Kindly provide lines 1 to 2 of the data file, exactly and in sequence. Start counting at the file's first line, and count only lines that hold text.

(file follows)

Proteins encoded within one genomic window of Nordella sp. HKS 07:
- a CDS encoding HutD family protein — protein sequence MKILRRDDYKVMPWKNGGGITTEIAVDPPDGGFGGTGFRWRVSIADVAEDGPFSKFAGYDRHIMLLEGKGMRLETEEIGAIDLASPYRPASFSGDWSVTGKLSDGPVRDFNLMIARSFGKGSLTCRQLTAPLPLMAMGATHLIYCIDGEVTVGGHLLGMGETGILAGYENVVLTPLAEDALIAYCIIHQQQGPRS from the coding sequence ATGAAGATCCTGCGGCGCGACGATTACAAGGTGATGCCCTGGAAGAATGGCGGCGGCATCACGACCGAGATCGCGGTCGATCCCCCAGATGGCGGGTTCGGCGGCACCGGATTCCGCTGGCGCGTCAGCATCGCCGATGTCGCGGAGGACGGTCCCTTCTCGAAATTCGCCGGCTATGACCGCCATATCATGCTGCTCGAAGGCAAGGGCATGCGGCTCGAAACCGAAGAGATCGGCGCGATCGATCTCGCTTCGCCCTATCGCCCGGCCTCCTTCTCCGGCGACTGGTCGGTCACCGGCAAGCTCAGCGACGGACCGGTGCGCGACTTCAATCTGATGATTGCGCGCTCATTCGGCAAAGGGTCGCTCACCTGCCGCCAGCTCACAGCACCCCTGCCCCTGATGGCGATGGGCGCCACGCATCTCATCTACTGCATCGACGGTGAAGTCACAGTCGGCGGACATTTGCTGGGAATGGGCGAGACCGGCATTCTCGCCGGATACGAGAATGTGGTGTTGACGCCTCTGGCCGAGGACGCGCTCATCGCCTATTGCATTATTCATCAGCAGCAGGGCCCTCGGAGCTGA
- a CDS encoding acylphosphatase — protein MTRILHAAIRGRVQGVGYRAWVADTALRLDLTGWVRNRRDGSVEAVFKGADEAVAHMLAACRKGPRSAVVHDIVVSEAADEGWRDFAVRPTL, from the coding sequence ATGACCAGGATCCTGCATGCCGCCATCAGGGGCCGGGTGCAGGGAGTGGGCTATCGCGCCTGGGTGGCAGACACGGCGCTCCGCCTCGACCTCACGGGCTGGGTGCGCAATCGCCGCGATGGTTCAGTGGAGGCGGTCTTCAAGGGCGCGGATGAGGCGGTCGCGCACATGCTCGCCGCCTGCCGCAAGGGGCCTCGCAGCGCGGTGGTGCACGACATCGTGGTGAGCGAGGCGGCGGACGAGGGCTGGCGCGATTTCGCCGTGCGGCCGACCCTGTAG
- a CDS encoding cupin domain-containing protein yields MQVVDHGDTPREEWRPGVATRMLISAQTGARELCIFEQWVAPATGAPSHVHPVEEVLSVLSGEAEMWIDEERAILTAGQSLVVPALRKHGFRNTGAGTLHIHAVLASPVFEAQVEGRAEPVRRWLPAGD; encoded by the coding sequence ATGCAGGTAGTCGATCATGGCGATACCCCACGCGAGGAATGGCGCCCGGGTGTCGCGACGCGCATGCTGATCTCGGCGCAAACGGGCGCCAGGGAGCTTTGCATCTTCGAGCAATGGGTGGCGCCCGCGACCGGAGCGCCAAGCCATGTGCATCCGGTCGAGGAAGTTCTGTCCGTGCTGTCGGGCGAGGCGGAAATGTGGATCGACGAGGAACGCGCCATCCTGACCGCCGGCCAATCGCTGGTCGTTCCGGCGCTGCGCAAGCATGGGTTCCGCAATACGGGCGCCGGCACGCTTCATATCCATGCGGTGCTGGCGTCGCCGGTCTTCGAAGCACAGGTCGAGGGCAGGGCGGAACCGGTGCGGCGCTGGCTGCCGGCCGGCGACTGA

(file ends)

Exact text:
Proteins encoded within one genomic window of Nordella sp. HKS 07:
- a CDS encoding HutD family protein — protein sequence MKILRRDDYKVMPWKNGGGITTEIAVDPPDGGFGGTGFRWRVSIADVAEDGPFSKFAGYDRHIMLLEGKGMRLETEEIGAIDLASPYRPASFSGDWSVTGKLSDGPVRDFNLMIARSFGKGSLTCRQLTAPLPLMAMGATHLIYCIDGEVTVGGHLLGMGETGILAGYENVVLTPLAEDALIAYCIIHQQQGPRS from the coding sequence ATGAAGATCCTGCGGCGCGACGATTACAAGGTGATGCCCTGGAAGAATGGCGGCGGCATCACGACCGAGATCGCGGTCGATCCCCCAGATGGCGGGTTCGGCGGCACCGGATTCCGCTGGCGCGTCAGCATCGCCGATGTCGCGGAGGACGGTCCCTTCTCGAAATTCGCCGGCTATGACCGCCATATCATGCTGCTCGAAGGCAAGGGCATGCGGCTCGAAACCGAAGAGATCGGCGCGATCGATCTCGCTTCGCCCTATCGCCCGGCCTCCTTCTCCGGCGACTGGTCGGTCACCGGCAAGCTCAGCGACGGACCGGTGCGCGACTTCAATCTGATGATTGCGCGCTCATTCGGCAAAGGGTCGCTCACCTGCCGCCAGCTCACAGCACCCCTGCCCCTGATGGCGATGGGCGCCACGCATCTCATCTACTGCATCGACGGTGAAGTCACAGTCGGCGGACATTTGCTGGGAATGGGCGAGACCGGCATTCTCGCCGGATACGAGAATGTGGTGTTGACGCCTCTGGCCGAGGACGCGCTCATCGCCTATTGCATTATTCATCAGCAGCAGGGCCCTCGGAGCTGA